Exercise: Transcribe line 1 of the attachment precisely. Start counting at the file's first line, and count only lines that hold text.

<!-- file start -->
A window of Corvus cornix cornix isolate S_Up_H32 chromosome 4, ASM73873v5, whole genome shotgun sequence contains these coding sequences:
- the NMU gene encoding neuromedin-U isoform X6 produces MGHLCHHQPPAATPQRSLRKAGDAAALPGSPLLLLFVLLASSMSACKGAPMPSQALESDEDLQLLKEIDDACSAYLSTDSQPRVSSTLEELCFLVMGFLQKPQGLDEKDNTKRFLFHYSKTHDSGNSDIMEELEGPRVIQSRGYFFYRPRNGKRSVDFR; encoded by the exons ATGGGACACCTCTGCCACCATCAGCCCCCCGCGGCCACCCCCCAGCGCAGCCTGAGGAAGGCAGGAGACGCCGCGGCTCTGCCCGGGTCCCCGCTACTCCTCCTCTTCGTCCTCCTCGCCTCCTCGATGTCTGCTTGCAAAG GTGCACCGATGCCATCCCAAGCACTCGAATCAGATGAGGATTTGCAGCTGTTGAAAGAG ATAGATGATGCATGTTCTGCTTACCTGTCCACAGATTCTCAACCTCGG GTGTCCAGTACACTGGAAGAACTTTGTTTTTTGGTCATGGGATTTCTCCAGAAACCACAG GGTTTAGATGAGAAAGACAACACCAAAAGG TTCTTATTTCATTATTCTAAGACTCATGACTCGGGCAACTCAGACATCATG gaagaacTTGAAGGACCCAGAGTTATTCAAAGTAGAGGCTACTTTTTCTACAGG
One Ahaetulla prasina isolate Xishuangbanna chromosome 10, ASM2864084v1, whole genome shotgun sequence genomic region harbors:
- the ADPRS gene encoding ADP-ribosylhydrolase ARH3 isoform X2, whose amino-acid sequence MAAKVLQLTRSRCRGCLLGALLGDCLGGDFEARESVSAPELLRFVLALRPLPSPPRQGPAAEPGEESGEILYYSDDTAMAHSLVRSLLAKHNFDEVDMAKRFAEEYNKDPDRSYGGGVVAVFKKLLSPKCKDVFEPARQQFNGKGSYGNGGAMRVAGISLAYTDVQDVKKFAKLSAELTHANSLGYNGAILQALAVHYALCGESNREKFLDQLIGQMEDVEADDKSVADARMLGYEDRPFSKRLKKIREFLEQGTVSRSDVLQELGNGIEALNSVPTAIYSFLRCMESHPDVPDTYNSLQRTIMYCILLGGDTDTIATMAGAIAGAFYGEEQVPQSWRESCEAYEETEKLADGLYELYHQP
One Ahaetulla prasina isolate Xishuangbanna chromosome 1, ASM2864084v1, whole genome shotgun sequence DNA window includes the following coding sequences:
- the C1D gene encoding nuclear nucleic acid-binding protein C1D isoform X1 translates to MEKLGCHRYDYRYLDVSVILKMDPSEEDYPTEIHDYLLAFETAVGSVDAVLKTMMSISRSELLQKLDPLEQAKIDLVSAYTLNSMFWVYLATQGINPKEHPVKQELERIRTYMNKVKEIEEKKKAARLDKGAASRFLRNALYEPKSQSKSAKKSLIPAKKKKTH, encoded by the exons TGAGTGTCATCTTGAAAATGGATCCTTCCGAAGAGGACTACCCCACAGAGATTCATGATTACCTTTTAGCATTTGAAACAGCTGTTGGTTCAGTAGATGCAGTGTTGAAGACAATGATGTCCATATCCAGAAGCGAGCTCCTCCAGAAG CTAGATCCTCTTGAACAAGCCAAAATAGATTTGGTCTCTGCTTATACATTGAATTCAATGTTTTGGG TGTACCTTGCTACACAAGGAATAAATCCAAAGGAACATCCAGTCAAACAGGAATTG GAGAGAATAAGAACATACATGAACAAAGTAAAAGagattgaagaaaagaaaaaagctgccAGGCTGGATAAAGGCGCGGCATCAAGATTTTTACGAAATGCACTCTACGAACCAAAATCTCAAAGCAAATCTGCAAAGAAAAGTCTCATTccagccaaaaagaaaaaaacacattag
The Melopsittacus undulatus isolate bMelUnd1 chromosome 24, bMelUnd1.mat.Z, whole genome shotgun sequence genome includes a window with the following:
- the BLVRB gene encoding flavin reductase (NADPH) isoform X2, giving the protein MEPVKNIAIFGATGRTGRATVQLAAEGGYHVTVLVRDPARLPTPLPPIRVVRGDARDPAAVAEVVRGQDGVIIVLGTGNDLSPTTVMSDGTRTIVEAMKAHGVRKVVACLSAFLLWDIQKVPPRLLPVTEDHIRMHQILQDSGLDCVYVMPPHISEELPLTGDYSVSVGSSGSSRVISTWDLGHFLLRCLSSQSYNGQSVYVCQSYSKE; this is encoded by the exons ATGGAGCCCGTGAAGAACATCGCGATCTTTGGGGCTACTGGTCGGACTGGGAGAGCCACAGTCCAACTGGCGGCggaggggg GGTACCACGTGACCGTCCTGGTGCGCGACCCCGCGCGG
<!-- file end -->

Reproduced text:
A window of Corvus cornix cornix isolate S_Up_H32 chromosome 4, ASM73873v5, whole genome shotgun sequence contains these coding sequences: